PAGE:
A few years ago I drove from Bolivia to Tierra del Fuego in a stock Land Rover, a trip that involved a fair amount of futzing around with a backpacking tent and sleeping on the inhospitable ground. At a ferry crossing near the Carrera Austral I met two retired British army officers who were circumnavigating South America in a Land Rover Defender 110. This thing was the hot set-up: a camp stove integrated into the tailgate, a small foldout sink, a galley that pulled out on sliders and, best of all, a roof-mounted tent. After a long night of feasting and partying near Colhaique, Chile, these two simply unfolded the tent, climbed up the ladder and fell asleep, leaving me to unravel the mysteries of shock poles in the dark.
Keep your surreys with the fringe on top. I wanted an off-roader with a tent penthouse.
And now, as possibly the only soul in the 87,000-acre Henry W. Coe State Park (about 25 miles southeast of San Jose, Calif.), I’m glad I have one. Because, well, I’m not really alone. There are mountain lions out here. And I am unusually tasty, if I do say so myself.
The Off Duty 50
Meet the Xplore Adventure Series 2011 Jeep Wrangler Unlimited, a turnkey stump-jumper put together by Venchurs Inc., which is described in the press kit as a “Michigan-based parts distribution and fulfillment company.” Apparently Venchurs is branching out from the exciting world of logistics, and who could blame it? For a price Venchurs will put more gung-ho in your new Jeep Wrangler, Grand Cherokee or Toyota FJ Cruiser. Ordered and delivered through new-car dealerships, Xplore vehicles come in three levels of intrepidity, called “stages.” The vehicle I’m currently roosting above is a Stage 3, with a long list of rock-crawling equipment, including: bumpers and rock rails from ARB, the Australian specialty company; a Warn Winch; a Mopar 2.5-inch lift kit with Bilstein shocks; and 35-inch BF Goodrich KM2 off-road tires wrapped around some killer black-anodized Method wheels.
Photos: ‘Camping Bliss’
And an ARB-brand tent. A wonderful, comfortable, high-above-mountain-lion-level tent.
This is not, I should say, a vehicle for hardest-core off-road enthusiasts, an independent, DIY crowd for whom much of the joy and camaraderie of backcountry driving is the months and years of ordering parts out of aftermarket catalogs, bolting them on and obsessing about the minutiae of air-locking differentials. It’s also not unusual for enthusiasts to stuff a hunk of motor—something in the 5.7-liter Hemi V8 range, may I suggest?—under the latching hood for even more wall-climbing torque. The grittiest trail hoppers will actually put welders on their vehicles for in-field repairs and rack-mounted Jerry cans of fuel and water for those extended trips, postapocalypse.
I seriously doubt our Xplore Wrangler’s set of fancy motorized power steps, which fold out when you open the door, would survive a trip up the Rubicon Trail.
Xplore Adventure Series 2011 Jeep Wrangler
- Powertrain: 3.8-liter overhead valve V6; four-speed automatic transmission; two-speed transfer case; part-time four-wheel drive.
- Horsepower/torque: 202 hp at 5,200 rpm/237 pound-feet at 4,000 rpm
- Length/weight: 173.4 inches/4,300 pounds (est.)
- Wheelbase: 116.0 inches
- EPA fuel economy: 15/19 mpg, city/highway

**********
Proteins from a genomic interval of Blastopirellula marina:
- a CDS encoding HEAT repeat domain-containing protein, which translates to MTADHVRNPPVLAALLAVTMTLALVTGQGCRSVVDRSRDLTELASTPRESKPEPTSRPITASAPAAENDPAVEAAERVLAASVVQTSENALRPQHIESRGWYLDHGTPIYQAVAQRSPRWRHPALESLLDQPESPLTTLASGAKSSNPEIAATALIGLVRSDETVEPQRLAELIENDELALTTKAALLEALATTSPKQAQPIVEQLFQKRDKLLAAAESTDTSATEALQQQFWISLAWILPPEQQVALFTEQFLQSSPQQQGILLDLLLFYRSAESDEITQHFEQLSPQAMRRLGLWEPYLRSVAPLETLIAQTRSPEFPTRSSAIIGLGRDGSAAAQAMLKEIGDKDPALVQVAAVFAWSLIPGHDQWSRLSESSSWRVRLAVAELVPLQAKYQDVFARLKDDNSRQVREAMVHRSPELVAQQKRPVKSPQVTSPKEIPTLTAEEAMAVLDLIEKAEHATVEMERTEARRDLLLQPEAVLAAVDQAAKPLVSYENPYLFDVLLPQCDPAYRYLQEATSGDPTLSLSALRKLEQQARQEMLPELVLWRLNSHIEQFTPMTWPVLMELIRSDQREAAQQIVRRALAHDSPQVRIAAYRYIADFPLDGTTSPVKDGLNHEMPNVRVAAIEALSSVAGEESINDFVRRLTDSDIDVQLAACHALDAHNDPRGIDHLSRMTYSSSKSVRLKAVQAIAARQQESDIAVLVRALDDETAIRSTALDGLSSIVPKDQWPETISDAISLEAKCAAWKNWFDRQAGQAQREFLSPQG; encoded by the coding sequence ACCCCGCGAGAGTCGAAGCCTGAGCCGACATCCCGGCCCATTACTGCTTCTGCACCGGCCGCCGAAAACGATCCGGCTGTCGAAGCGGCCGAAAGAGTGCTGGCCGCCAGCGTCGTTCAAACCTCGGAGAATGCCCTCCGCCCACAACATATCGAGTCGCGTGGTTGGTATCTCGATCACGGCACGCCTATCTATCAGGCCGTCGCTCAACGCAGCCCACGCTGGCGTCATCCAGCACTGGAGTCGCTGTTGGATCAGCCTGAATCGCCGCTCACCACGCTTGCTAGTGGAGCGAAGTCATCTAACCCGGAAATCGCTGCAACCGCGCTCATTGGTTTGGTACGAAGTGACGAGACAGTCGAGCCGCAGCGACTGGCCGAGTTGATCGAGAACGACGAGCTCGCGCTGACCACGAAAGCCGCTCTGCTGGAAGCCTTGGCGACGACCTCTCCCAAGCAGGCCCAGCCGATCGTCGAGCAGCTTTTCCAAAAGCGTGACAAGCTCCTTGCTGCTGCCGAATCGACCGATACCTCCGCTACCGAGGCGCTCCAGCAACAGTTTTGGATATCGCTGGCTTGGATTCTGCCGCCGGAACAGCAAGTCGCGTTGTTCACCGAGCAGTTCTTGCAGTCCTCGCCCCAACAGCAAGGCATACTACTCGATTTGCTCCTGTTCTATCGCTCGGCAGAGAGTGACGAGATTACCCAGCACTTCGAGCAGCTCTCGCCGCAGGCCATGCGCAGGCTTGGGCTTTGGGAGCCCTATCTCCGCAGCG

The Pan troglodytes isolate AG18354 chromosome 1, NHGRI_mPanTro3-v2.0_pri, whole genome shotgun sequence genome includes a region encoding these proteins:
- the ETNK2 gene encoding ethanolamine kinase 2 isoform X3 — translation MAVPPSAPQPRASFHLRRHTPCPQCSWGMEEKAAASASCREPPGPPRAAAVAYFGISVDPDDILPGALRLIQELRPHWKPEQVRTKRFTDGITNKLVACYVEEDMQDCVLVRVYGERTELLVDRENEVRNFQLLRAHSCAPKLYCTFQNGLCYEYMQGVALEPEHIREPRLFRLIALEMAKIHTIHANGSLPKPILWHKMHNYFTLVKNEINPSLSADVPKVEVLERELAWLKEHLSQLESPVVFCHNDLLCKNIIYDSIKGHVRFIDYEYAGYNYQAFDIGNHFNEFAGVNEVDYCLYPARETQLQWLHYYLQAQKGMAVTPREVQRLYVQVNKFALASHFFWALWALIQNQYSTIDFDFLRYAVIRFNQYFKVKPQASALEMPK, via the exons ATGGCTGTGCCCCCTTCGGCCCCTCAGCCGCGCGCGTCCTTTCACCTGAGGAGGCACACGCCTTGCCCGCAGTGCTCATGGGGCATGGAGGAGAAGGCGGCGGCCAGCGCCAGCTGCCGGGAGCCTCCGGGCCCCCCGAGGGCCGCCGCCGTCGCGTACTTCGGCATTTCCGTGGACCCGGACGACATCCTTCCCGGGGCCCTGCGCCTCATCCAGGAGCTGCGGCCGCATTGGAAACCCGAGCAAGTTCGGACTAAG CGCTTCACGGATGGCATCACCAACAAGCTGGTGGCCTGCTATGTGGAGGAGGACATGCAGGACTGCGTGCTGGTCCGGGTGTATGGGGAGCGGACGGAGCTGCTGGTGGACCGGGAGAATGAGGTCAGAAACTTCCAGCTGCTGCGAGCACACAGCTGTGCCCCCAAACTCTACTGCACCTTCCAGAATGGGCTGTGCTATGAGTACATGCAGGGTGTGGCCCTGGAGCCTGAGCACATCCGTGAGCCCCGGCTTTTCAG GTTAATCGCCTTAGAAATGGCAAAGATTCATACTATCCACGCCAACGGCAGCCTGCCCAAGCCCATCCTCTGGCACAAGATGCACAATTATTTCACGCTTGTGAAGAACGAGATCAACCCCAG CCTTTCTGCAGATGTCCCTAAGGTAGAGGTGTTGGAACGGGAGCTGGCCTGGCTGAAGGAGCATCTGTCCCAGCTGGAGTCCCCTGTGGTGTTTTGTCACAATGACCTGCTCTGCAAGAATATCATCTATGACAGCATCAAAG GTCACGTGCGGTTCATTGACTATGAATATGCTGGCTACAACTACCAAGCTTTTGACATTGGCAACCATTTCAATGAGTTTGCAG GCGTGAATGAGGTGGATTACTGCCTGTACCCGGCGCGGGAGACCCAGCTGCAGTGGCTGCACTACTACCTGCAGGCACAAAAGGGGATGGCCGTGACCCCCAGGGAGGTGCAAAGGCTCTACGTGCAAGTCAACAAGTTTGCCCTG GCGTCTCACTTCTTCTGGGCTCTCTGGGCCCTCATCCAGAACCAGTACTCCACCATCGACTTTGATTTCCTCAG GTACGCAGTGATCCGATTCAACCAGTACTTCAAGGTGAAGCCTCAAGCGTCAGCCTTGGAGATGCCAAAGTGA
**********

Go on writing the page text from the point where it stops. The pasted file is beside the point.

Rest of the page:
- Cargo capacity: 46.4 cubic feet (behind second-row seats)
With its embroidered floor mats and suede seats, the Xplore Wrangler (about $60,000) is aimed more at the well-heeled dilettante in a hurry, and that’s not necessarily a bad thing. The world is full of interesting things to do and too little time to do them. After all, no one insists you build your own sailboat to be a real sailor. And the fact is, you could spend months kitting out a Wrangler and not do as good a job as Venchurs has done. You wouldn’t get the utterly cool matte-green paint job, either.
The Xplore Wrangler certainly feels authentic on the highway, with quadraphonic tire roar blasting from the BFGs’ deep treads and a serious lack of top speed, thanks to the vehicle’s aerodynamics. Indeed, the roof-mounted tent has approximately the same effect on highway speed as dragging a grand piano. For 2012 Jeep has replaced its hoary 3.8-liter overhead valve V6 with a 3.6-liter, 285-horsepower V6 (up 83 hp) as well as a five-speed automatic transmission, replacing the outdated four-speed auto box. The extra ponies and gear ratio will be welcome.
But once I wheel the truck onto Coe State Park’s seemingly endless dirt roads, the Xplore Wrangler finds its footing. As off-roaders know, even a bone-stock Jeep Wrangler will go up, through and over just about anything you’re likely to encounter and leave prissy Euro trucks like the Porsche Cayenne for dead on the trail. This thing has some 4×4 chops, for sure.
The roof-mounted tent takes some getting used to. Getting the heavy vinyl covering off the tent is itself a bit of a chore. The aluminum ladder, by which one levers the tent from the folded position, tends to bind up (this thing is brand new). If I didn’t have a Leatherman tool with me to pry the ladder’s latches apart I would never get tent stowed again. I would also note that the thick foam rubber mattress tends to get wedged between the tent’s floor panels so that, while folding it back up, I have to shove the mattress in up to my elbow. I have visions of cutting my trapped arm off with the aforementioned Leatherman, “127 Hours” style. Here, kitty, kitty.
And then, camping bliss. I pull the Jeep onto a high, grass-amber hill just as sunset begins to purple the park’s ridgelines. The tent deploys more cooperatively the second time, and within a minute or so I have set up camp. With my feet hanging out of the tent and reconstituted beef stew in my cup, I watch the stars come out. The coyotes yelp and the mountain lions, if they’re out there, stalk off, disappointed.